At 7:28 (UTC) on the fourth of October 1957 the Soviet Union launched Sputnik 1, humanity’s first ever artificial satellite. It sent radio waves carrying information of its temperature for 22 days before its batteries died [2]. Nevertheless, this marked the beginning of the space race of the cold war. Ten years later, when over 150 satellites were launched per year globally, the Outer Space Treaty [3] entered into force ensuring peaceful space exploration, free from terrestrial claims. Only the United States of America, the Soviet Union and the United Kingdom were invited to, and did in fact, sign the agreement. However space missions did not decline. On the 20th of July 1969, the U.S. landed the first man on the moon with the Apollo 11 mission. With new actors, such as China and private companies, the past decade has seen an explosion in space missions [4].

There are many reasons to look to space - curiosity and prestige are two of them - but only a few reasons can motivate such extreme expenses that the space race of the 1960’s saw. In the final years of the 20th century Neil deGrasse Tyson set out to write a book about “how cultures have justified spending large portions of their state wealth” [5], but since he only managed to find three arguments, this attempt ended up as the chapter titled ‘Paths to Discovery’ in The Columbia History of the 20th Century [6]. The first motivator, justifying e.g. world wonders such as the pyramids and Angkor Wat, was religion. The second motivator he mentions is the promise of economic return, financing many of the worldwide journeys in the age of exploration. Thirdly, explaining much of the cold war space race, war or existential threat can also motivate great spendings. Space governance is such a great project that for it to work, it probably needs to account for these drivers.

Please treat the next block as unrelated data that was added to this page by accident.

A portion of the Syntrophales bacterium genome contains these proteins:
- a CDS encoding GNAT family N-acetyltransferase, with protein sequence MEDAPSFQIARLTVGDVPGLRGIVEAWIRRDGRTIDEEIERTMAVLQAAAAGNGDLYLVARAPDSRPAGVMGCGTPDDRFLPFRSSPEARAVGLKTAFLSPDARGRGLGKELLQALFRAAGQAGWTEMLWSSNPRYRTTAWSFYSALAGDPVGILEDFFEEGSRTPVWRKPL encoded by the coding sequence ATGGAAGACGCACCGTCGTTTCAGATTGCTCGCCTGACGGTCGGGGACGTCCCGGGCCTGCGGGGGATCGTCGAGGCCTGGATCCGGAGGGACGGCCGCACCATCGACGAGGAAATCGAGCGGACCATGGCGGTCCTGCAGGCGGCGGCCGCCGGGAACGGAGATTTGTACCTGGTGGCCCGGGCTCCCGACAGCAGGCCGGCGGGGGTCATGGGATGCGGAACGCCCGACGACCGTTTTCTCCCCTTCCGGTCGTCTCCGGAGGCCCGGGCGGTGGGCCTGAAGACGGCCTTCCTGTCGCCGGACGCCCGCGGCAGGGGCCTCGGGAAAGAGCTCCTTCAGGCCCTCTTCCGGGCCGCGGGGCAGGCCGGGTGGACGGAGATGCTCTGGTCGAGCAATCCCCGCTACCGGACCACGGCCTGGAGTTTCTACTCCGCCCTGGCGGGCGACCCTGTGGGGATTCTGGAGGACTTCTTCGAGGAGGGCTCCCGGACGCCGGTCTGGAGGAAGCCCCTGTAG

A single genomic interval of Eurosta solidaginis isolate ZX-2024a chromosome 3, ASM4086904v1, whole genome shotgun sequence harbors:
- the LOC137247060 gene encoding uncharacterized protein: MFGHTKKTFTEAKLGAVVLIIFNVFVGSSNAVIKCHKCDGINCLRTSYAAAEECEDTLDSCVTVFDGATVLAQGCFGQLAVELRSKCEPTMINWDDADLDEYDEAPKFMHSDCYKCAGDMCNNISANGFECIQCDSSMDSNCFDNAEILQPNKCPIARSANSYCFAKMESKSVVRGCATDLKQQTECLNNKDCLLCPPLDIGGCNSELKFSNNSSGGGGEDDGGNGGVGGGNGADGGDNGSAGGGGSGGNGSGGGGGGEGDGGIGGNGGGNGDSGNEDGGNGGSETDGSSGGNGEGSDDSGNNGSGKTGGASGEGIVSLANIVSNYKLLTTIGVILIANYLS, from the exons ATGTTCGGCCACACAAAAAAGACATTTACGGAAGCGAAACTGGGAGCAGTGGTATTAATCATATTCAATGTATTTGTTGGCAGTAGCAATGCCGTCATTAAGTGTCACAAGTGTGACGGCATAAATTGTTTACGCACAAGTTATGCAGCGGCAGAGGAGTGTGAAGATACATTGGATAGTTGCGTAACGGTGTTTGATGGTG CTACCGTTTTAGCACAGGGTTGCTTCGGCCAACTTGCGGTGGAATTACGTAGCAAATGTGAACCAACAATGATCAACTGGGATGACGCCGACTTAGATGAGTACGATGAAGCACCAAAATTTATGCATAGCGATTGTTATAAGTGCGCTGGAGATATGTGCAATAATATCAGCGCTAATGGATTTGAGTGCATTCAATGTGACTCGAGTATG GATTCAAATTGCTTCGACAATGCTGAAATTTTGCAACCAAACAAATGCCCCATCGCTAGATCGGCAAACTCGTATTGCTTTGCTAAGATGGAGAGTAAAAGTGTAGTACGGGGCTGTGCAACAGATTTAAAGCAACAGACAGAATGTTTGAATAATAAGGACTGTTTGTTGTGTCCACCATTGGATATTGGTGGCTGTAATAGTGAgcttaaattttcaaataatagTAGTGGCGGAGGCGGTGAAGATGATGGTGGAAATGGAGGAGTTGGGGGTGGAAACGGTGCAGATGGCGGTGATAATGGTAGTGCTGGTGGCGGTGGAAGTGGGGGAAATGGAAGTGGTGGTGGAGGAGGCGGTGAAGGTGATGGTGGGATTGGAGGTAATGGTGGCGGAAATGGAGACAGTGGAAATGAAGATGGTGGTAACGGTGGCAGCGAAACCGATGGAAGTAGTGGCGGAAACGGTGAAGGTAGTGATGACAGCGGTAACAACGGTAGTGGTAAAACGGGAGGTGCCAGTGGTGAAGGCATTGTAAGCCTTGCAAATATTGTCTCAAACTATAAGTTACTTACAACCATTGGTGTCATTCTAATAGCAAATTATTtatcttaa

Space governance is nothing else than the administration and control of our local region of the solar system to avoid catastrophes within it. In this article I argue that there are only three major ways in which large-scale governance has been done historically: laws, personal reputation, and religion or self-acceptance. I explain why I think that all of these ways will be difficult to implement for the near-term governance of space, and conclude that allocating security but not culture to a global Leviathan is the best way forward.

Method 1: Incentives and regulations